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Twelver
Shi'ism

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Usulis (Arabic: الاصولية‎) are the majority Twelver
Twelver
Shi'a Muslim
Muslim
group. They differ from their now much smaller rival Akhbari group in favoring the use of ijtihad (i.e., reasoning) in the creation of new rules of fiqh; in assessing hadith to exclude traditions they believe unreliable; and in considering it obligatory to obey a mujtahid when seeking to determine Islamically correct behavior. Since the crushing of the Akhbaris in the late 18th century, it has been the dominant school of Twelver
Twelver
Shi'a
Shi'a
and now forms an overwhelming majority within the Twelver
Twelver
Shia denomination. The name Usuli
Usuli
derives from the term Uṣūl al-fiqh (principles of jurisprudence). In Usuli
Usuli
thought, there are four valid sources of law: the Quran, hadith, ijma' and 'aql. Ijma'
Ijma'
refers to a unanimous consensus. Aql, in Shia jurisprudence, is applied to four practical principles which are applied when other religious proofs are not applicable:[1]:284-5 bara'at (immunity), ihtiyat (recommended precautions), takhyir (selection), and istishab (the presumption of continuity in the previous state).

Contents

1 Background 2 Taqlid 3 History 4 See also 5 References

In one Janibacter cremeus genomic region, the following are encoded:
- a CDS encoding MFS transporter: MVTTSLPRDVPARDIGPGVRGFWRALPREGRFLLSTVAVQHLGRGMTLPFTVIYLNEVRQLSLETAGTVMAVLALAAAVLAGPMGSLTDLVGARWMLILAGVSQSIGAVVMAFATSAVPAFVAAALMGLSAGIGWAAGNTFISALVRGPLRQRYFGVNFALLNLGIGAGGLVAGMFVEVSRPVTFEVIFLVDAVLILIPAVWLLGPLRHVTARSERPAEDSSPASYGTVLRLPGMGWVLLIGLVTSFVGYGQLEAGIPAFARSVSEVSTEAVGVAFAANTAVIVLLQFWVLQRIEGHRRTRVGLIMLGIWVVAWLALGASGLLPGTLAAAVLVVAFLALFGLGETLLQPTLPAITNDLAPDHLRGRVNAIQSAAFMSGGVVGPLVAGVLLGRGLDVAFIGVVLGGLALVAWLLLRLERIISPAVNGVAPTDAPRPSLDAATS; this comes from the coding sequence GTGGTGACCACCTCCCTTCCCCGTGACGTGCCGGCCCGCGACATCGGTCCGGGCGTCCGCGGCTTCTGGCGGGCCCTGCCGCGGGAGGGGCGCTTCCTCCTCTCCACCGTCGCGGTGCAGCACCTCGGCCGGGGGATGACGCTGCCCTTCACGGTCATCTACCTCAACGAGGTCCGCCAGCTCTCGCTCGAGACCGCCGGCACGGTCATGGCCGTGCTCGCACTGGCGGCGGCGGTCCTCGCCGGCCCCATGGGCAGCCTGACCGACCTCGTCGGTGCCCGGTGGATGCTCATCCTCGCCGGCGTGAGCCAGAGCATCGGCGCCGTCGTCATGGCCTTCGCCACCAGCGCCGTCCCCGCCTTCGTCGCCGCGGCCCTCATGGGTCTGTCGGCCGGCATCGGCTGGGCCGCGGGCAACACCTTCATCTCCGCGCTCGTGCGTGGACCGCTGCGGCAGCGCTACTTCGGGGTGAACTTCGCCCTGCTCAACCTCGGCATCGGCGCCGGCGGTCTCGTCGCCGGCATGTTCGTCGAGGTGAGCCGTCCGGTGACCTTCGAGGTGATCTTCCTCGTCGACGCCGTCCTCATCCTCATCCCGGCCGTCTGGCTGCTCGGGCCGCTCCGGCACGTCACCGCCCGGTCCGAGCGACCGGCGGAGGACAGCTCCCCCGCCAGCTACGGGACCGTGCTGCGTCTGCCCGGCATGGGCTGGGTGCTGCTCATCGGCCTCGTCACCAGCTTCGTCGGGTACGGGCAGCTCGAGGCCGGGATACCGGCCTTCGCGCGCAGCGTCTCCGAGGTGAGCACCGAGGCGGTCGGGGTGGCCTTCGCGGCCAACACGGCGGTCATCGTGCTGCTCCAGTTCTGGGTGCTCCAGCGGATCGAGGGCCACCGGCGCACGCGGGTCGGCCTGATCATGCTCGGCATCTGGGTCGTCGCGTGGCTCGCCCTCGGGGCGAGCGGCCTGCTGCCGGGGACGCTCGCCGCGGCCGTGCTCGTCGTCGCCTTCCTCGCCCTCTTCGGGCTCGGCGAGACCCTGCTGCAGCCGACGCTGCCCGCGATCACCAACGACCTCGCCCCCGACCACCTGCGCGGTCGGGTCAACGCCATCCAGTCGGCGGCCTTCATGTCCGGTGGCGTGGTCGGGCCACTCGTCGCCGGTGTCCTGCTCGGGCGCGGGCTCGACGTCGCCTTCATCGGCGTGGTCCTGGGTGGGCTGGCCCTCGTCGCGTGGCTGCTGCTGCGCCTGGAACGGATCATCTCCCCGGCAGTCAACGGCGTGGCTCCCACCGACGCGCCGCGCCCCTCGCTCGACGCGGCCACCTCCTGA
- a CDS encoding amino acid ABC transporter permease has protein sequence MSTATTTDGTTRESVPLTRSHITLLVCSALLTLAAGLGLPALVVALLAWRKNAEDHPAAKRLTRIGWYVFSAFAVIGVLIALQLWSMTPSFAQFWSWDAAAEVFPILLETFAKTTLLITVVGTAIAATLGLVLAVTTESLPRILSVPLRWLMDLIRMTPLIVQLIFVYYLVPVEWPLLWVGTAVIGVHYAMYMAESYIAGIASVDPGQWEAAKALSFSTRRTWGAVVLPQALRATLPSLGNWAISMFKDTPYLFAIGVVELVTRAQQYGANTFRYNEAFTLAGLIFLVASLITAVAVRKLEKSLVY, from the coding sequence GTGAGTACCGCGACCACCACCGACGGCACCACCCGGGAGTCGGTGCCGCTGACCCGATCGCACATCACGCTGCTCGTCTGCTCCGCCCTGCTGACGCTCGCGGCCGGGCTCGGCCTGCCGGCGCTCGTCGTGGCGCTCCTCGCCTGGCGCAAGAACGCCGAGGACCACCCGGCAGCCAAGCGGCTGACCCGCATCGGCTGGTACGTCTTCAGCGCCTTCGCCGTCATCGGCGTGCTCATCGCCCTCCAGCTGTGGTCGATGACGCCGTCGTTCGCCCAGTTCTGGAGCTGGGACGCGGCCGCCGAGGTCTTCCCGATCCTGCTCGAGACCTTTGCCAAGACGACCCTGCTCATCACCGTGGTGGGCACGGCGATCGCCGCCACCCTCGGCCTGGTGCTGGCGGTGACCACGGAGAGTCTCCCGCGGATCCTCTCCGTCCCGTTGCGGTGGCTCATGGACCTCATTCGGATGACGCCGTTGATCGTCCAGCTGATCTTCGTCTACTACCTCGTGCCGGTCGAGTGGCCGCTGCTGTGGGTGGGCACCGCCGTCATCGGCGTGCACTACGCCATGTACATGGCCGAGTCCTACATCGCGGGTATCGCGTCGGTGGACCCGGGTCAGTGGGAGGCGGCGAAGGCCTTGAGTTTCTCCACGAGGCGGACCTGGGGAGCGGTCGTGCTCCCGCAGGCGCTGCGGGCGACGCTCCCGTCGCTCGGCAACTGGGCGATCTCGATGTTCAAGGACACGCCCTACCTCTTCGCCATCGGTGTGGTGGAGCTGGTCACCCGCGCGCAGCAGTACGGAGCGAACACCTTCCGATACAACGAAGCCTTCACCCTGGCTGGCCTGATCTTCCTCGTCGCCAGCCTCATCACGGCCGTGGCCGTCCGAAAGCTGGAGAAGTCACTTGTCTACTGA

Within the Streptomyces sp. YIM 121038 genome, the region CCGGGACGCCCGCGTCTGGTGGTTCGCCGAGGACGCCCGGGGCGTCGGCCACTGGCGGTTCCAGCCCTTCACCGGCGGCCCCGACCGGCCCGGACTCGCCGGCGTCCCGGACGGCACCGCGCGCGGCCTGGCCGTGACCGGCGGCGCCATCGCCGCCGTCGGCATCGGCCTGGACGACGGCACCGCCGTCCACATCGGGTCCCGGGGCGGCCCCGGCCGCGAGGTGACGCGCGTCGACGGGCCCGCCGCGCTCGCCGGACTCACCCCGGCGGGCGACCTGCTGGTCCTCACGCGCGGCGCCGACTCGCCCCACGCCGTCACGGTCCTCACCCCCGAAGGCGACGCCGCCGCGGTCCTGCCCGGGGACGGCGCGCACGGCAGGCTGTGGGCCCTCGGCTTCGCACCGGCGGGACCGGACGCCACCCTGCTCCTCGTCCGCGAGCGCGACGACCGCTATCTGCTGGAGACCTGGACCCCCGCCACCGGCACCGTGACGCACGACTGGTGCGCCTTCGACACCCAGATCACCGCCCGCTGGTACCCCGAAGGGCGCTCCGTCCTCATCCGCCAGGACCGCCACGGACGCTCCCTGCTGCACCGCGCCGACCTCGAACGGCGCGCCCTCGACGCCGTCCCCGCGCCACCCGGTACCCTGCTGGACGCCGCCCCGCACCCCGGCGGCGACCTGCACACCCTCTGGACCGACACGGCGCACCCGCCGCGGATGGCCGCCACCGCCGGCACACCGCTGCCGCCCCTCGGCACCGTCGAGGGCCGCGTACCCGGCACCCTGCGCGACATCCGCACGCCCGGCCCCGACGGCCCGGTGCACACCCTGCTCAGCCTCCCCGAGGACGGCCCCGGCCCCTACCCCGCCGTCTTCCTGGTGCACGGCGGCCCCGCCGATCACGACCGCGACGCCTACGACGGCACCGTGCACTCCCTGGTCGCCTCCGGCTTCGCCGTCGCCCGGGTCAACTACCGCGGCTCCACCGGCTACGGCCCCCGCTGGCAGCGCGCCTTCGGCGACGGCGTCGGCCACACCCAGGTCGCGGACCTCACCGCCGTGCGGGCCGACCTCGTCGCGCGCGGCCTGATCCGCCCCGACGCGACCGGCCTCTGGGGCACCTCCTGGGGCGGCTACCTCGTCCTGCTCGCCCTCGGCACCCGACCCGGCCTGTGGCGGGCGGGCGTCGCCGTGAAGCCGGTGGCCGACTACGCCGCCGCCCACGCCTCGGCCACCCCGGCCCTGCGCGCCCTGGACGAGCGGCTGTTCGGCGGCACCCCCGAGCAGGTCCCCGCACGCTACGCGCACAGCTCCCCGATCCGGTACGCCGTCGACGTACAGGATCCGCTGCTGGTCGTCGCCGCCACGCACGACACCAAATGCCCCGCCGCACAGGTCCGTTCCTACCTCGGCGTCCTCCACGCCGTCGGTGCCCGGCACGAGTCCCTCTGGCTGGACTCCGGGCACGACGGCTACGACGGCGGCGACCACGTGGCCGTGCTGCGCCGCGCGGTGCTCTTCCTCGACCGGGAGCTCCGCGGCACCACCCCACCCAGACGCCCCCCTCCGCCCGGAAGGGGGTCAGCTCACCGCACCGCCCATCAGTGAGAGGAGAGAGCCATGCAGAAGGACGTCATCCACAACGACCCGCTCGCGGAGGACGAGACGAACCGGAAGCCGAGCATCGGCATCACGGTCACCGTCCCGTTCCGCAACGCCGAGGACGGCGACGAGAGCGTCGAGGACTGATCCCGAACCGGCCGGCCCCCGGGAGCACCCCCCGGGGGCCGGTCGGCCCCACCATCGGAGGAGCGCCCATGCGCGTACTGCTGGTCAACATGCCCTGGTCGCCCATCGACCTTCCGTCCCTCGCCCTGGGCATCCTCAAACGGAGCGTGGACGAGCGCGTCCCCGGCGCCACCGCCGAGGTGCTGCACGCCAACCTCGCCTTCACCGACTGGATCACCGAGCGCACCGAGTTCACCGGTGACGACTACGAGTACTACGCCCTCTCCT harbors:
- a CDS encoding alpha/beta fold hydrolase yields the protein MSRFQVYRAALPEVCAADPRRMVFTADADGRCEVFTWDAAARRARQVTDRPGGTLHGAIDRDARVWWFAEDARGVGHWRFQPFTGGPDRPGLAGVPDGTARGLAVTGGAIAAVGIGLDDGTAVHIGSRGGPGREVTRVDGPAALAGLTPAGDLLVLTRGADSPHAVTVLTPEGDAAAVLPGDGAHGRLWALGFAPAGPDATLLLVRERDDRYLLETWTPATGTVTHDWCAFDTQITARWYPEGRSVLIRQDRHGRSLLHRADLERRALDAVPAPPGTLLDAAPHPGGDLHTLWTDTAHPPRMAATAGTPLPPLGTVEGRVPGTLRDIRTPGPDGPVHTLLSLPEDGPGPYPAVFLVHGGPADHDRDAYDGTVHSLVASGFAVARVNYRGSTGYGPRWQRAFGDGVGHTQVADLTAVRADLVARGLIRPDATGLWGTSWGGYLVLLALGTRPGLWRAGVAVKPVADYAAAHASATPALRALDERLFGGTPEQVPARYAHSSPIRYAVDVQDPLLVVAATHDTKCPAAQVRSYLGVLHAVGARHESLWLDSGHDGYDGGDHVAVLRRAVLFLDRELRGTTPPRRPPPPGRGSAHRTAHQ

Background[edit] The Usuli
Usuli
believe that the Hadith
Hadith
collections contained traditions of varying degrees of reliability, and that critical analysis was necessary to assess their authority. In contrast the Akhbari
Akhbari
believe that the sole sources of law are the Qur'an
Qur'an
and the Hadith, in particular the Four Books accepted by the Shia: everything in these sources is in principle reliable, and outside them there was no authority competent to enact or deduce further legal rules. In addition to assessing the reliability of the Hadith, Usuli
Usuli
believe the task of the legal scholar is to establish intellectual principles of general application (Usul al-fiqh), from which particular rules may be derived by way of deduction. Accordingly, Usuli
Usuli
legal scholarship has the tools in principle for resolving new situations that are not already addressed in Quran
Quran
or Hadith
Hadith
(see Ijtihad). Taqlid[edit] See also: Marja' An important tenet of Usuli
Usuli
doctrine is Taqlid or "imitation", i.e. the acceptance of a religious ruling in matters of worship and personal affairs from someone regarded as a higher religious authority (e.g. an 'ālim) without necessarily asking for the technical proof. These higher religious authorities can be known as a "source of imitation" (Arabic marja taqlid مرجع تقليد, Persian marja) or less exaltedly as an "imitated one" (Arabic مقلَد muqallad). However, his verdicts are not to be taken as the only source of religious information and he can be always corrected by other muqalladeen (the plural of muqallad) which come after him. Obeying a deceased taqlid is forbidden in Usuli.[2]:225 Taqlid has been introduced by scholars who felt that Quranic verses and traditions were not enough and that ulama were needed not only to interpret the Quran
Quran
and Sunna but to make "new rulings to respond to new challenges and push the boundaries of Shia law in new directions."[3] History[edit] By their debates and books, Al-Mufid, Sayyid-al Murtada, and Shaykh al-Tusi in Iraq, were the first to introduce the Uṣūl al-fiqh (principles of Islamic jurisprudence) under the influence of the Shafe'i and Mu'tazili doctrines. Al-Kulayni, in Rey, and al-Sadduq, in Qom, were concerned with a traditionalist approach. The second wave of the Usuli